As the story of the Canadian Hockey League Players’ Association (CHLPA) began a few months ago, it became evident rather early on that the fledgling organization was lacking in credibility.
In what may have been its first message to the masses, someone from the CHLPA misspelled the name of its executive director. This was in a tweet announcing the name of that executive director.
It has been downhill from there for the CHLPA, an organization that, if nothing else, has shown that you don’t have to be credible in order to gain an obscene amount of publicity via social media.
Someone who said his name was Derek Clarke represented himself early on as the CHLPA’s primary spokesman. He was quick to comment but reluctant to appear anywhere in person.
On Wednesday, Dave Naylor, a former CBC Radio reporter now working for TSN, did some digging and uncovered two men named Derek Clarke. Eventually, the one who apparently was with the CHLPA agreed to meet Naylor at a Montreal hotel on Thursday. Naylor later reported that Clarke refused to appear on camera.
By now there were reports that Clarke actually might be Randy Gumbley, a convicted fraudster with a history of running hockey-related scams.
Former NHL enforcer Georges Laraque was introduced as the CHLPA’s executive director in that August tweet in which his name was misspelled.
That should have served as the canary in the CHLPA’s mine.
By the time the CHLPA imploded on Wednesday and Thursday, the situation had become laughable.
There was Sunaya Sapurji, Yahoo! Sports’ junior hockey columnist, tweeting this yesterday: “I wrote this line today: Laraque said Derek Clarke also exists & is actually a man named Derek Clarke with ‘a family and kids and stuff.’ ”
And then there was this, from Willy Palov, who has written about major junior hockey for a long time with the Halifax Chronicle-Herald: “Just spoke with a third highly credible source who says the CHL possesses strong evidence Derek Clarke is Randy Gumbley.”
By late in the business day yesterday, it had been discovered that Derek Clarke — at least a Derek Clarke — and a Glen Clarke were sharing a phone number and email address but neither was returning phone messages.
By now, Laraque, his shovel working hard and the hole getting deeper, was telling Sapurji that Randy Gumbley’s brother, who he said looks a lot like Randy, has been working with the CHLPA.
Through all of this, the CHLPA, via Clarke, had been requesting a meeting with David Branch, who doubles as the CHL president and commissioner of the OHL.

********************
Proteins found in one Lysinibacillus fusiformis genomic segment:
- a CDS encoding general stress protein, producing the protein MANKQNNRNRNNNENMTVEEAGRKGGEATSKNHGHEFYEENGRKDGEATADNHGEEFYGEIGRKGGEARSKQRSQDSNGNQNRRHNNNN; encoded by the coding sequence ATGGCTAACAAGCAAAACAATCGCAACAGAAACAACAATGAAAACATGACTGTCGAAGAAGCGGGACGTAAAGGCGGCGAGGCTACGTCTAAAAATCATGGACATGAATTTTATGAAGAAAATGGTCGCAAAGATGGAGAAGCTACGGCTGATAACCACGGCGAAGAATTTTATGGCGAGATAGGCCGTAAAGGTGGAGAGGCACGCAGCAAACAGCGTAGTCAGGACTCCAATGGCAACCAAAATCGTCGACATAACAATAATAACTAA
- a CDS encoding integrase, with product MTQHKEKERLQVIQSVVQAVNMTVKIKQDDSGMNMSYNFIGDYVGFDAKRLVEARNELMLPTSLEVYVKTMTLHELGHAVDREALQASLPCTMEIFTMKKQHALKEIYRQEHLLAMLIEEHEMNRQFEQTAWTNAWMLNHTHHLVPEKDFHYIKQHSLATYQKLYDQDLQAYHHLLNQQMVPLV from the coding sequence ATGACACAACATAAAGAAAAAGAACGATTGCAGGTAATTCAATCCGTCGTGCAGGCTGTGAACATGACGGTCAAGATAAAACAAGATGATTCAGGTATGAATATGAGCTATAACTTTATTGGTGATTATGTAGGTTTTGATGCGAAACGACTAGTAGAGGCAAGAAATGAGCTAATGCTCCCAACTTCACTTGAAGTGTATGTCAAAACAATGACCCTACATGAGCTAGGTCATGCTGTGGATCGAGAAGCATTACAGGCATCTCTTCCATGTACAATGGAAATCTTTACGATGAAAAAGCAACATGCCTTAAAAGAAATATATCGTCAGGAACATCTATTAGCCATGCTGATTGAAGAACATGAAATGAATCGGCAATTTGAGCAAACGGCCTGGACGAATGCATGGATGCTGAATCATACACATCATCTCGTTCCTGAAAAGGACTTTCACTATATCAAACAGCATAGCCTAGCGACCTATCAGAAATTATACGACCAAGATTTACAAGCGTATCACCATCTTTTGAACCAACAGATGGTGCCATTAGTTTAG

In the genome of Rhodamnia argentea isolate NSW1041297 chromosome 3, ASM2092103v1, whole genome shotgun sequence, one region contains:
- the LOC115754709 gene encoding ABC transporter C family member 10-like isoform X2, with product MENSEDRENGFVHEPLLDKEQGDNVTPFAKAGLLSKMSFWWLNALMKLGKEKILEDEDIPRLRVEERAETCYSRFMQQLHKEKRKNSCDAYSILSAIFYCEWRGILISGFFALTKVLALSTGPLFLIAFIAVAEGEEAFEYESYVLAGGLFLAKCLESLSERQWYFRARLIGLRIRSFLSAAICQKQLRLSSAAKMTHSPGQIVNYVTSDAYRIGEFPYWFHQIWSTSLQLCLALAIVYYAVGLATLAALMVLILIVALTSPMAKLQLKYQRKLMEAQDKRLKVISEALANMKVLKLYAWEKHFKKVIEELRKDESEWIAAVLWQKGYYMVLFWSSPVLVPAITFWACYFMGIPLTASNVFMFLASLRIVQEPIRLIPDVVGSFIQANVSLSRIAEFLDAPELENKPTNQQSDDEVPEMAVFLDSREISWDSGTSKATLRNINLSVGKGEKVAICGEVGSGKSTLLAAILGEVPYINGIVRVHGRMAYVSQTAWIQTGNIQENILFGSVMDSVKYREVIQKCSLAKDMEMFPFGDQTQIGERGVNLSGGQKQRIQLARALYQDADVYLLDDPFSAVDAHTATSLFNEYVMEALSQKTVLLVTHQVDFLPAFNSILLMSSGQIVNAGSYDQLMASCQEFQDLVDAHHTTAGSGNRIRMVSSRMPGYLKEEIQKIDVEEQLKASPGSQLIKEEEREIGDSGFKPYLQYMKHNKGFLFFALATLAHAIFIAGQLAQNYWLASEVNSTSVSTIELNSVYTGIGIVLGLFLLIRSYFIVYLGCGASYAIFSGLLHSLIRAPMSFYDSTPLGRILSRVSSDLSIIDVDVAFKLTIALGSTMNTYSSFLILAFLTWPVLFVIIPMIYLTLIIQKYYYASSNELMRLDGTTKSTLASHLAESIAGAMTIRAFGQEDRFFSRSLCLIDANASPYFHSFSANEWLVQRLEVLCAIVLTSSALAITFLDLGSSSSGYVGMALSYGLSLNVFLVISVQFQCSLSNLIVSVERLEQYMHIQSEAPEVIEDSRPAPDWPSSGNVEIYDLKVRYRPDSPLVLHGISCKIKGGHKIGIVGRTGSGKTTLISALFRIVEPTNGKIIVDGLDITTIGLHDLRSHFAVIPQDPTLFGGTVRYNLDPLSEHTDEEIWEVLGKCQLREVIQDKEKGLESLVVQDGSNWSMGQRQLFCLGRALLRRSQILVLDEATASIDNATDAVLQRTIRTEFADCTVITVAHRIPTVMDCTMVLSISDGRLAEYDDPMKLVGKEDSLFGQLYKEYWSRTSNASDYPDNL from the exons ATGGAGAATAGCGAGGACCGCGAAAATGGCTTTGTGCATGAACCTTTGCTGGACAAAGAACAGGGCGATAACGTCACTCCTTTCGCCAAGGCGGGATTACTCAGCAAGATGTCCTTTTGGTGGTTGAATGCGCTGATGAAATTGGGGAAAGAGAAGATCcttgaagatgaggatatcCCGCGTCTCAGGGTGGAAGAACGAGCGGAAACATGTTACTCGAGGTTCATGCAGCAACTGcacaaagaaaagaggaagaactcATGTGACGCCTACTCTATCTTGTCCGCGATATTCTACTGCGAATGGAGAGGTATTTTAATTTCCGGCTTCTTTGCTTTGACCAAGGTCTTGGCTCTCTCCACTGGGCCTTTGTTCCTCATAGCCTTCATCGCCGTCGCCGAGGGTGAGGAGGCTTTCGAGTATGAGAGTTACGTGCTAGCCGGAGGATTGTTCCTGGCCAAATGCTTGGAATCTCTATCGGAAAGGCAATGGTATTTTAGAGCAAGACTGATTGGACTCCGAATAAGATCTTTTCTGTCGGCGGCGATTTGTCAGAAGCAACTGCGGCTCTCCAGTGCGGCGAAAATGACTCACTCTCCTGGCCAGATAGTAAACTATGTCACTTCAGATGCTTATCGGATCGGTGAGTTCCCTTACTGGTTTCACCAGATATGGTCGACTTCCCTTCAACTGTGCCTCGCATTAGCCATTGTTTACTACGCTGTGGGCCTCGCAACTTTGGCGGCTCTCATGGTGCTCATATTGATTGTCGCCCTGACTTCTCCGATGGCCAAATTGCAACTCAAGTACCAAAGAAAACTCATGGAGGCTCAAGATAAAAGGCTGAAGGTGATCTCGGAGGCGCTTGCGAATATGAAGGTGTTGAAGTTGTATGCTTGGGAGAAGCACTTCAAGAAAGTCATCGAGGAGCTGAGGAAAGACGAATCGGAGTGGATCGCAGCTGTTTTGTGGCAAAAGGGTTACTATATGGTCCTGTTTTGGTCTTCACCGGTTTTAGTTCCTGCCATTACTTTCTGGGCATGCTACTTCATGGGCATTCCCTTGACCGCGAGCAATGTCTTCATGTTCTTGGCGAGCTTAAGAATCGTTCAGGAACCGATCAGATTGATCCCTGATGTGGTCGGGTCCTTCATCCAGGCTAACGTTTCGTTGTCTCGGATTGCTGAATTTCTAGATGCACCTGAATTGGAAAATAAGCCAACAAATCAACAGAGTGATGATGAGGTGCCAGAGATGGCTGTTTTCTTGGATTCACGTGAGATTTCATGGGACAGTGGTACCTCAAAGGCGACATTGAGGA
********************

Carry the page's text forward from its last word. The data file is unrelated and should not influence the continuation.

Branch kept asking: “Who are these guys?” But he never got an answer.
So the CHL, in true Hollywood fashion, hired a private eye. No word if it was Thomas Magnum or Jacques Clouseau.
“Our private investigator never did find out who Derek Clarke is,” Branch told Sapurji yesterday.
Earlier in the week, the CHLPA had made a big deal out of the fact it claimed to have signed up the majority of players from one QMJHL team. That turned out to be the expansion Sherbrooke Phoenix.
Late yesterday, Panov reported: “Another credible source said Laraque gathered the Sherbrooke Phoenix players at a hotel earlier this week and informed them the players from the other 17 teams in the Quebec league had already joined the union and asked them to do the same.
“Nineteen of the 23 players allegedly signed cards, but they were asked to keep it confidential. One player eventually broke his silence to Phoenix staff during a team bus ride later that day.”
Meanwhile, players throughout the WHL have been laughing at the stumbling and bumbling. On the weekend, four senior members of the Kamloops Blazers indicated there was no interest in their dressing room in the CHLPA. The story was the same with the Edmonton Oil Kings, Kelowna Rockets, Saskatoon Blades and on and on.
In the hopes of being certified in Alberta, the CHLPA had applied to the Alberta Labour Relations Board on Oct. 5. Kristen Odland of the Calgary Herald reported yesterday that the law firm that had been representing the CHLPA, the Calgary-based Victory Square Law Office LLP, had withdrawn its services.
By late last night, the CHLPA also had lost its law firm in Quebec.
And then, at 7 p.m. Pacific time, came word that Laraque was resigning.
The CHLPA’s sweater, it seems, just continues to unravel.
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